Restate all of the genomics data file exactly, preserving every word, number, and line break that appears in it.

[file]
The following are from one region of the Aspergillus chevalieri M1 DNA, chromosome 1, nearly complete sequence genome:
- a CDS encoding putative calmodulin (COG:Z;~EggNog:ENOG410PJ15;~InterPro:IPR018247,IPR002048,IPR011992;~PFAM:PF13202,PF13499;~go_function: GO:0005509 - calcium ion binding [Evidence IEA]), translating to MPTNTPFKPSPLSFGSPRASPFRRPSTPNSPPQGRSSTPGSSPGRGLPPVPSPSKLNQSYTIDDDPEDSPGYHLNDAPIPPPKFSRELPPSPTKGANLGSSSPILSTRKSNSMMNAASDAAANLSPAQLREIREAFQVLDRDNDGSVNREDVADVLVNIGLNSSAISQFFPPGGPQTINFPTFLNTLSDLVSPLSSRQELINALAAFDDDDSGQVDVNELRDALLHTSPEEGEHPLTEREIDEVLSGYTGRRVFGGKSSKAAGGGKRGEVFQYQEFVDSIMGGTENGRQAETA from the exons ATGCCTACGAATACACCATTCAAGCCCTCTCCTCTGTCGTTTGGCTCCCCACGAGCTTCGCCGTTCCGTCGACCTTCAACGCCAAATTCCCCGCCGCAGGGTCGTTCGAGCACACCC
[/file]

The following are from one region of the Aspergillus chevalieri M1 DNA, chromosome 1, nearly complete sequence genome:
- a CDS encoding putative calmodulin (COG:Z;~EggNog:ENOG410PJ15;~InterPro:IPR018247,IPR002048,IPR011992;~PFAM:PF13202,PF13499;~go_function: GO:0005509 - calcium ion binding [Evidence IEA]), translating to MPTNTPFKPSPLSFGSPRASPFRRPSTPNSPPQGRSSTPGSSPGRGLPPVPSPSKLNQSYTIDDDPEDSPGYHLNDAPIPPPKFSRELPPSPTKGANLGSSSPILSTRKSNSMMNAASDAAANLSPAQLREIREAFQVLDRDNDGSVNREDVADVLVNIGLNSSAISQFFPPGGPQTINFPTFLNTLSDLVSPLSSRQELINALAAFDDDDSGQVDVNELRDALLHTSPEEGEHPLTEREIDEVLSGYTGRRVFGGKSSKAAGGGKRGEVFQYQEFVDSIMGGTENGRQAETA from the exons ATGCCTACGAATACACCATTCAAGCCCTCTCCTCTGTCGTTTGGCTCCCCACGAGCTTCGCCGTTCCGTCGACCTTCAACGCCAAATTCCCCGCCGCAGGGTCGTTCGAGCACACCC